A “low-income household” is one whose taxable income for the preceding year did not exceed 150% of the poverty level amount.

So, the standards for low-income households are 50% higher than those of a poverty-level household. In real numbers, in 2020 a one-person, low-income household would have income of $19,140, while a one-person, poverty-level household would have income of only $12,760.

The Department of Health and Human Services (HHS) puts out charts every year that define both low-income and poverty-level limits based on income and size of household. The charts below show what those numbers are for 2020 in the 48 contiguous states with separate charts for Alaska and Hawaii that reflect the higher cost of living in those two states.

48 contiguous states and the District of Columbia, as follows:

Household SizeLow-Income LevelPoverty Level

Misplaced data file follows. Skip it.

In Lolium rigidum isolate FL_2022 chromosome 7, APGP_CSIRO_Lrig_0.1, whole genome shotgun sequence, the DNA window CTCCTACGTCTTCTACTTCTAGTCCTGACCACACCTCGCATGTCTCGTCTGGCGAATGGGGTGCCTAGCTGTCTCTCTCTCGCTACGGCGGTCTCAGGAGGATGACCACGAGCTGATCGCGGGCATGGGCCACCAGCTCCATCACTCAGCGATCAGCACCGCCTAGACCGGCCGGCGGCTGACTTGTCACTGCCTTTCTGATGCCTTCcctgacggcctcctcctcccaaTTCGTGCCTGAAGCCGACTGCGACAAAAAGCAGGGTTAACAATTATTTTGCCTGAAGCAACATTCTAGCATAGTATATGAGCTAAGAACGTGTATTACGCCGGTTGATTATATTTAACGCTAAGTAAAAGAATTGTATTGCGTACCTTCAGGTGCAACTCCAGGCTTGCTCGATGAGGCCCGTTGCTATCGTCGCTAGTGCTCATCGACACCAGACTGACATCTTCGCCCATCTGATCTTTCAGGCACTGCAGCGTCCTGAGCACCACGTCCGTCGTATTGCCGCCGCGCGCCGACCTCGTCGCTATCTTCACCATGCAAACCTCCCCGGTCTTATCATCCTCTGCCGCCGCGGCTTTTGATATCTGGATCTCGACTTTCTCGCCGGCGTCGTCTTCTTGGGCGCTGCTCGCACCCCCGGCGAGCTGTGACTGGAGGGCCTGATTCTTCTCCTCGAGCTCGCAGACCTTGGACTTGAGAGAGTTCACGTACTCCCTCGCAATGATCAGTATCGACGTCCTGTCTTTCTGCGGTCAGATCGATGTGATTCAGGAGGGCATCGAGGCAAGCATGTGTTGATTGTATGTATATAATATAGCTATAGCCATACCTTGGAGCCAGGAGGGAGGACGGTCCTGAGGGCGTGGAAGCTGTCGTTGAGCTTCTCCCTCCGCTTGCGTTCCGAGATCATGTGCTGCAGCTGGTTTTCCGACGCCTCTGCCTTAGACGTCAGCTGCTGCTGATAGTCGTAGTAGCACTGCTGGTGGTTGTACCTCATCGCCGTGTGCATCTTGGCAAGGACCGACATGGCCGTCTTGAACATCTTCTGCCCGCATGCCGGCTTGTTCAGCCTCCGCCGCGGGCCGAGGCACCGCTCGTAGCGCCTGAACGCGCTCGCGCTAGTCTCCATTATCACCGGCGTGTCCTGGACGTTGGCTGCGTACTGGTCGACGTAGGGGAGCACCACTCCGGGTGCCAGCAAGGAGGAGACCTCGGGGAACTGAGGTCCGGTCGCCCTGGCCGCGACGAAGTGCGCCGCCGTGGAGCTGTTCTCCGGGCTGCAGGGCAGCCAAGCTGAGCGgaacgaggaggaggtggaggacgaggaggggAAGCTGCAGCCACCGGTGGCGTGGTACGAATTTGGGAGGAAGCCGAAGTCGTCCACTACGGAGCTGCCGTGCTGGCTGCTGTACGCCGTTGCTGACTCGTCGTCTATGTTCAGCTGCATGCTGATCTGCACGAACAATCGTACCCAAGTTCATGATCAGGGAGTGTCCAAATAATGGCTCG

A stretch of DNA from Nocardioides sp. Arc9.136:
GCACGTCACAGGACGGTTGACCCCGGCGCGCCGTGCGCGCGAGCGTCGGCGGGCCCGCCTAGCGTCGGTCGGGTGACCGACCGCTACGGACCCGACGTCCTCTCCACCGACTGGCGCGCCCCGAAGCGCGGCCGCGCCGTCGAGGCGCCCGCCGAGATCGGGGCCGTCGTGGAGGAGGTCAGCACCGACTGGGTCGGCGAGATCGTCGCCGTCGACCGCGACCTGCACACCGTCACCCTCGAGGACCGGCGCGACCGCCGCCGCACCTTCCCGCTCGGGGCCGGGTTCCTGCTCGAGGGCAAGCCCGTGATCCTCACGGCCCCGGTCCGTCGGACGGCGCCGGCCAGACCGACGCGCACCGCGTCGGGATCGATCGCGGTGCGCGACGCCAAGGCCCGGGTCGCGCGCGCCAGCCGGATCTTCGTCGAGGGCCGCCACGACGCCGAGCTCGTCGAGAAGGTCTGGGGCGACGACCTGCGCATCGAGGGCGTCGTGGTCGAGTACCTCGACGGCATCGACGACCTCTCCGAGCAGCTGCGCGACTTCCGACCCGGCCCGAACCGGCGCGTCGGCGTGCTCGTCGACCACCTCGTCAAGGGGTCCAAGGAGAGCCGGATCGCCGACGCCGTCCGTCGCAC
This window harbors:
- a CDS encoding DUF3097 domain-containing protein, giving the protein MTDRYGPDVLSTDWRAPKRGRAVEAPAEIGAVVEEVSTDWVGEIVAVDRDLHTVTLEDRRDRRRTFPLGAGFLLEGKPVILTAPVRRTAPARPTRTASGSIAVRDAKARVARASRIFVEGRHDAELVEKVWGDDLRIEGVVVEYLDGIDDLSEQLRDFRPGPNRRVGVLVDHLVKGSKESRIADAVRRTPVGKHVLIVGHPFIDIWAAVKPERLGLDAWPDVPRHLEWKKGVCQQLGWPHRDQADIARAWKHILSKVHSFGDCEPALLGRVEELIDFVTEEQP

1 person$19,140$12,760
2 person$25,860$17,240
3 person$32,580$21,720
4 person$39,300$26,200
5 person$46,020$30,680
6 person$52,740$35,160
7 person$59,860$44,120
8 person$66,180$44,120
*Households with nine or more, add $6,720 for low-income and $4,480 for poverty level each person more than eight.

If you are a resident of Alaska or Hawaii, click below to find charts specific to your state.

Do I Qualify for Low-Income Government Assistance

The short answer: that depends.

Most government assistance programs are only available to American citizens or legal permanent residents of the United States. Undocumented immigrants typically cannot access these government programs.

That disclaimer aside, whether you qualify depends on the program. Income levels for different programs vary.

OK, here’s one more disclaimer: